Paging can be done from Standby, meaning there aren't any active connections, or from the connection state. Paging is a pretty demanding process, and because of that, it can have an impact on the performance of the active connection. Bluetooth controllers may put the active connection on hold, reduce retransmissions or other things. Because of this, connecting to other devices must be done carefully.
In the discussion above we assumed that we already had the Bluetooth address of the device. Obviously, when connecting to a completely new device, that won't be the case. So how do we find devices? Bluetooth uses the Inquiry procedure and Inquiry Scan. One device enters the Inquiry state and begins sending inquiries. The device we want to connect to needs to be discoverable, which means it enters the Inquiry Scan.
Since power consumption is a critical aspect in most Bluetooth devices, it's important to reduce this. Listening and communicating on every time slot will use a lot of power. So a specific mode called Sniff allows a slave in the piconet to reduce its activity and avoid listening at every time slot. Sniff Subrating is an additional mode that is interleaved with Sniff mode and reduces even further the sniff anchor points.
The Bluetooth Hold state is a temporary mode that allows a slave to save on power. When a Bluetooth device is placed in Hold mode, the Master and Slave agree on a wakeup time. The slave will then wake up after the specified amount of time.
You may have seen reference to the Bluetooth Park state. This state allowed a slave to reduce its activity if it didn't need to participate in the piconet channel but still wanted to remain synchronized. Aside from very low power consumption, Park was one way to technically have more than 7 slaves. The 7 slave limitation is for active devices in the connection state, but switching devices to parked allowed new devices.
In the parked state, the slave that's parked wakes up periodically to check for broadcast messages to synchronize with the master. The master uses a beacon train to do the synchronization.
The parked state is now a deprecated feature as of Bluetooth 5.0.
When the discovering Bluetooth device enters the inquiry mode, it attempts to discover all devices nearby that are discoverable by collecting the inquiry responses. Devices are not forced to answer the inquiry. The Inquiring device gets the Bluetooth addresses and clocks of all the devices that respond, but the device can also get the Extended Inquiry Response (EIR) that contains local name and services if the discoverable device provides it.
If you've ever opened the Bluetooth Settings screen in an iOS device or Android and find some devices, they're showing up because when entering that screen the phone starts the inquiry process and is collecting data.
Like the Paging State, the Inquiry state can be entered from the Standby mode (no current connections) or from the Connection state. As with paging, performing an inquiry during a connection puts certain demands on the timing and radios.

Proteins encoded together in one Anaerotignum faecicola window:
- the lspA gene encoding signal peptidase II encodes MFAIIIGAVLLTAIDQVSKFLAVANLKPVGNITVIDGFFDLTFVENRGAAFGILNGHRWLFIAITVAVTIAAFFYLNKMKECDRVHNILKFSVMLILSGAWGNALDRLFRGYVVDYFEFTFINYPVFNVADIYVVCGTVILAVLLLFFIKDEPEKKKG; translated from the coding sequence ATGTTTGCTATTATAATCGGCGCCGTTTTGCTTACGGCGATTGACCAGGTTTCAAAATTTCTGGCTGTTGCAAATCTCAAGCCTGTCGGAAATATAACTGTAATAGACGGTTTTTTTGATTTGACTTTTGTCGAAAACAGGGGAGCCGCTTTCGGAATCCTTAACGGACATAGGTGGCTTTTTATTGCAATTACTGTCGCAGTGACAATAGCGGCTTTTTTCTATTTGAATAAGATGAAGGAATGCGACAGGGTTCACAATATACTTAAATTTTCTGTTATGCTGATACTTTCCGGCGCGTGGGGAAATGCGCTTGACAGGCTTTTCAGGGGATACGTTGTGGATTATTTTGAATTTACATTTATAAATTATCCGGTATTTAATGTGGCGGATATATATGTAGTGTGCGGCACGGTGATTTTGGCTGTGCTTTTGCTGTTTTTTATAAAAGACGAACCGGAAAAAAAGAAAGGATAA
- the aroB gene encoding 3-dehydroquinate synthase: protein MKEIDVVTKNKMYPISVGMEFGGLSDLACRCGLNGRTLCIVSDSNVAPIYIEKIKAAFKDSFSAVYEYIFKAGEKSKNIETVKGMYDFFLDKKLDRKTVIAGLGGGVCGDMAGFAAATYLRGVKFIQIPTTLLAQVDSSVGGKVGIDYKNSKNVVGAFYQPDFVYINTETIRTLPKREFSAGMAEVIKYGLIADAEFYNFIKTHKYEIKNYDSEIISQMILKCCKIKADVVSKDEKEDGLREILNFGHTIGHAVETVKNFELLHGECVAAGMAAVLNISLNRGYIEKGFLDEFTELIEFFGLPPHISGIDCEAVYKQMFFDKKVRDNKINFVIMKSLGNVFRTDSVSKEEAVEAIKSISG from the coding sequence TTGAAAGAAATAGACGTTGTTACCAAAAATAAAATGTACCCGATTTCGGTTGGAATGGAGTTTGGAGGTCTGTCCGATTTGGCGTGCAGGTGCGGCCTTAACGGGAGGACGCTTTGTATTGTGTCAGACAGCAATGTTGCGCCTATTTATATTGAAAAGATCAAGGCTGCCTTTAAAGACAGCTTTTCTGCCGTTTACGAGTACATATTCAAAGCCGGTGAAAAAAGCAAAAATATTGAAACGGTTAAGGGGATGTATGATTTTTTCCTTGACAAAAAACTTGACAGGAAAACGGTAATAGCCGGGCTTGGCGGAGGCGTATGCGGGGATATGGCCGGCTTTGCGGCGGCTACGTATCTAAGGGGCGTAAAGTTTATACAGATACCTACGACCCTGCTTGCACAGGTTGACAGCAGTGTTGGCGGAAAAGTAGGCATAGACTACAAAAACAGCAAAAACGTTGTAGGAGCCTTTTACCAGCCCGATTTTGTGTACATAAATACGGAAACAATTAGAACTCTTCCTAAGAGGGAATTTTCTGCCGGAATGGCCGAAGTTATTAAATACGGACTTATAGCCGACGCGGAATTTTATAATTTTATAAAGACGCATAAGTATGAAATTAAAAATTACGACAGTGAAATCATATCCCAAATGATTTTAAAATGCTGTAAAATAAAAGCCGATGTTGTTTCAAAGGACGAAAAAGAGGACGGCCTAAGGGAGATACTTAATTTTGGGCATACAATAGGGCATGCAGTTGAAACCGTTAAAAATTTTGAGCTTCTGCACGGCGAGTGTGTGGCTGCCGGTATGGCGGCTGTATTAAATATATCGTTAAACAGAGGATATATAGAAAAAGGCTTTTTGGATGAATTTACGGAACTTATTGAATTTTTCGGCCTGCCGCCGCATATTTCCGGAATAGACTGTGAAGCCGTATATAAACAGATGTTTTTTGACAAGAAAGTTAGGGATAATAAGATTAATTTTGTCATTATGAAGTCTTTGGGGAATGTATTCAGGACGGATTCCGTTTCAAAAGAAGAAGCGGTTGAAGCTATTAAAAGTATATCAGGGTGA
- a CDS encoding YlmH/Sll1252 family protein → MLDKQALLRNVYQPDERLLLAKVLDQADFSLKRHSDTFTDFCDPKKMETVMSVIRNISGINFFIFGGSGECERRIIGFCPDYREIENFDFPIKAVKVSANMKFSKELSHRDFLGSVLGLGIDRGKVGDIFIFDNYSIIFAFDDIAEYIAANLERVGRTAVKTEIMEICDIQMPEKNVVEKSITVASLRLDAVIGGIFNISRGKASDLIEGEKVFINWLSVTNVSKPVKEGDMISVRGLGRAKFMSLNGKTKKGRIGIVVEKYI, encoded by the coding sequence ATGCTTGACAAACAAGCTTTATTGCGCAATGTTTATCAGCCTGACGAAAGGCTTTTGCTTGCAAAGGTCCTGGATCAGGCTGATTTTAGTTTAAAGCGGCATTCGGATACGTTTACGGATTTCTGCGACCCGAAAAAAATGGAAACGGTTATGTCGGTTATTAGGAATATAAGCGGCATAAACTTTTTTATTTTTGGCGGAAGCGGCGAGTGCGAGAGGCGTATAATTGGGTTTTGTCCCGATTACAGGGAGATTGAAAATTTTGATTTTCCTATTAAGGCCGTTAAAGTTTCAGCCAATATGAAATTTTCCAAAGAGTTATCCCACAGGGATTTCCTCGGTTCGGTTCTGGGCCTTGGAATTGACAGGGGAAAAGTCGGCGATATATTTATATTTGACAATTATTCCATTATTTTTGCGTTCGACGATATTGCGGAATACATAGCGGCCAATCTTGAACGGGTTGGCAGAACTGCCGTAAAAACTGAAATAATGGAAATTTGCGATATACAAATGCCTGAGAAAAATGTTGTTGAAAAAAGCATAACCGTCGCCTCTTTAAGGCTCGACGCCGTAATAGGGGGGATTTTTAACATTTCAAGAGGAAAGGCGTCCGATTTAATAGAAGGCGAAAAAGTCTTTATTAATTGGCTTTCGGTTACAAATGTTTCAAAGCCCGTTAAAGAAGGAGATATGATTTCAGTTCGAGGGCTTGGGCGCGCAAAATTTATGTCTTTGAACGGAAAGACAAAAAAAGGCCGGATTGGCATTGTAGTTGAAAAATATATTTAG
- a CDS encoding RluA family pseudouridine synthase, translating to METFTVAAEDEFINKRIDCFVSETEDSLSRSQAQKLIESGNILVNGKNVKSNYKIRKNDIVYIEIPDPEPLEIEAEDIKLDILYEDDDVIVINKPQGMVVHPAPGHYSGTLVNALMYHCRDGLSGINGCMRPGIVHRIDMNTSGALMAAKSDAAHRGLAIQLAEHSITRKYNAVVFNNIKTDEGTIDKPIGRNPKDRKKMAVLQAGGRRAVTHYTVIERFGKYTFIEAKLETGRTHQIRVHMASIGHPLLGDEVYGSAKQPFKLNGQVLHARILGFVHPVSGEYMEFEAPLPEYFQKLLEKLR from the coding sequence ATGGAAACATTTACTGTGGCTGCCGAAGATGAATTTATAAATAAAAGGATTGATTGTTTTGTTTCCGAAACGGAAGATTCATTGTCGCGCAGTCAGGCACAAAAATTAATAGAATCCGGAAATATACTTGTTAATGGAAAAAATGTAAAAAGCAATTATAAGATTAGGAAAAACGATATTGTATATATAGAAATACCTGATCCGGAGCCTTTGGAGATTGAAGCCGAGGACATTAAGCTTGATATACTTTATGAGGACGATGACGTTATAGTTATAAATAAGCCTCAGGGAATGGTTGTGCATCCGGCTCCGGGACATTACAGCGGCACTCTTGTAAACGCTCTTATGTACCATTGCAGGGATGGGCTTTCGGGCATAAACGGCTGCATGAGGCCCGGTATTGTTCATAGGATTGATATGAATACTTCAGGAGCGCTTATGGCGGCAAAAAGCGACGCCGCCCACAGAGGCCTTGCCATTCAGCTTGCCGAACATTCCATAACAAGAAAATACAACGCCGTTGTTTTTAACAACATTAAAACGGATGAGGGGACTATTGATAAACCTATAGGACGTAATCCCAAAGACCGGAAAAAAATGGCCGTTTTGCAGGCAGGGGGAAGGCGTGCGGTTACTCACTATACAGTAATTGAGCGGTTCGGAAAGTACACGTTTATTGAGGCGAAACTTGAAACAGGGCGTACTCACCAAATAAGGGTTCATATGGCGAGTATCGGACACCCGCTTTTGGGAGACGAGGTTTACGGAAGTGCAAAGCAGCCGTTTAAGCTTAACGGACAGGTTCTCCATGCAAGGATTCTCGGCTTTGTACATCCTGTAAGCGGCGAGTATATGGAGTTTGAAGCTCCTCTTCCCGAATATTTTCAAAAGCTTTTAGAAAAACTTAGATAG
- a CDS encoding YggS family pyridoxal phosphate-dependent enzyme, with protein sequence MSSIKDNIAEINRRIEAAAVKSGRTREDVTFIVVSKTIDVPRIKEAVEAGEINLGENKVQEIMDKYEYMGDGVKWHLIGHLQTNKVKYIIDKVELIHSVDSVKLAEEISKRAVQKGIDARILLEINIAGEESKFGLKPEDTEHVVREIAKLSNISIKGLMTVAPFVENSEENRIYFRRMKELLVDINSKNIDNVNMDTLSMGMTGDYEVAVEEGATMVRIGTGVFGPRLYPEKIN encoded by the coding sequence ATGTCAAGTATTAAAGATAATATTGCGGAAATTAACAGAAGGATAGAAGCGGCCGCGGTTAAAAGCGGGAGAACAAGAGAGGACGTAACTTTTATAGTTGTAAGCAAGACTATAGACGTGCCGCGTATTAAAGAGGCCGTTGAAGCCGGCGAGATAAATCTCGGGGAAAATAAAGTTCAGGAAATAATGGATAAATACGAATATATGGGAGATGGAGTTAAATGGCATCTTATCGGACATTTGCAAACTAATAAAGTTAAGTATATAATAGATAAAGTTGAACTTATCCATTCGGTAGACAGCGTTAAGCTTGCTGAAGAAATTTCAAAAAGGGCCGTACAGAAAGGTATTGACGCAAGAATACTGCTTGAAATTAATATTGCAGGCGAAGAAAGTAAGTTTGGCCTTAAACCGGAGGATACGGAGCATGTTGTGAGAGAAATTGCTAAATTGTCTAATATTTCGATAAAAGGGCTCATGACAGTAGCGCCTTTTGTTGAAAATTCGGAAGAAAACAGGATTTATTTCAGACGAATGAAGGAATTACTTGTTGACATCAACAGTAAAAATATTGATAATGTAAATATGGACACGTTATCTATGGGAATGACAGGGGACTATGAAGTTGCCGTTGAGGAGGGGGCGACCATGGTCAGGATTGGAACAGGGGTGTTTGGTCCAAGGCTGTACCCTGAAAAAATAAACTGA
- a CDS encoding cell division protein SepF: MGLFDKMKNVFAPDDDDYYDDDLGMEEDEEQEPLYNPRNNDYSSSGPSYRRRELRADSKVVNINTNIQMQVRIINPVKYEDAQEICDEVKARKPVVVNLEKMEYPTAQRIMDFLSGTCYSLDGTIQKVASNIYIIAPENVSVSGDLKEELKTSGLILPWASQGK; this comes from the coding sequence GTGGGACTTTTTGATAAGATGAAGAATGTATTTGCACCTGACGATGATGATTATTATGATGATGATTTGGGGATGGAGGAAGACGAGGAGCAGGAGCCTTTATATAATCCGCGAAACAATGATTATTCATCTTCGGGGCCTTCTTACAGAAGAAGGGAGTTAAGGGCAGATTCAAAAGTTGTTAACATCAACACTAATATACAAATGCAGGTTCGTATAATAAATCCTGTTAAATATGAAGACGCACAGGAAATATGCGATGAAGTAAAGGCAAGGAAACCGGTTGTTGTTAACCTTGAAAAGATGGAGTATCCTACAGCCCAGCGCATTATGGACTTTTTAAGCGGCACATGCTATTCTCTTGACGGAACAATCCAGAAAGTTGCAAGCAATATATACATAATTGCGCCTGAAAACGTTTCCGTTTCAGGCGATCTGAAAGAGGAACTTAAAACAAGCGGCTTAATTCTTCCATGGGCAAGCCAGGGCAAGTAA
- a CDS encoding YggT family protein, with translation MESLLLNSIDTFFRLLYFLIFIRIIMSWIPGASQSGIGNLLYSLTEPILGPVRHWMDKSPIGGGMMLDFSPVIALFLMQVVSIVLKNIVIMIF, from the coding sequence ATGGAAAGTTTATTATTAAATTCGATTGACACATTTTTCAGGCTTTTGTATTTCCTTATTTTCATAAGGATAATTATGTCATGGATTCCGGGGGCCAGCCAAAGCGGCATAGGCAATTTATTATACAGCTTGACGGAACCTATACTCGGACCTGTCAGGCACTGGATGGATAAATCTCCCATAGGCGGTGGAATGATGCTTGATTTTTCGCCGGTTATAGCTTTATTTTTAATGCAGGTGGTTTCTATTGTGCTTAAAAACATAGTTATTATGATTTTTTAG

One of the downsides of the Inquiry procedure is that it may take up to 10.24s to fully complete (unless terminated earlier). This is assuming no interference. The inquiry can require longer time to find the actual device. This is one of the reasons Bluetooth Classic takes time to form a connection.
Bluetooth has to support multiple types of data to be sent between Master and Slave. Each type of data has different requirements. For example, Audio has to be sent at a consistent rate and with little latency and packet losses. But there is also data where some delays are not a problem. To deal with all these, Bluetooth defines five logical transports, of which the mains are:
SCO transport is point to point between the slave and master and is used to transport voice or audio data that requires a time bound, limited latency. SCO uses a set of reserved slots and never re-transmits its data.
eSCO is like SCO except that it supports retransmitting the data after the reserved slots.
ACL transport is point to multipoint between a Master and all Slaves in a piconet. Because of this, ACL packets are not addressed to a specific slave. It allows for packet retransmission. ACL doesn't need to transmit every time if there is no data to send.
The transports like SCO, eSCO and ACL use specific types of packets to send their data:
The packets are further broken down into even more specific types. The following are the packets for SCO which don't include any Message integrity (MIC) or CRC and are not retransmitted. You will notice that SCO doesn't have any packets starting with 2 or 3 in their name. That's because SCO is only supported in Basic Rate (BR)
eSCO uses the EV packet types and has different types depending on whether one uses Basic Rate or Enhanced Data Rate: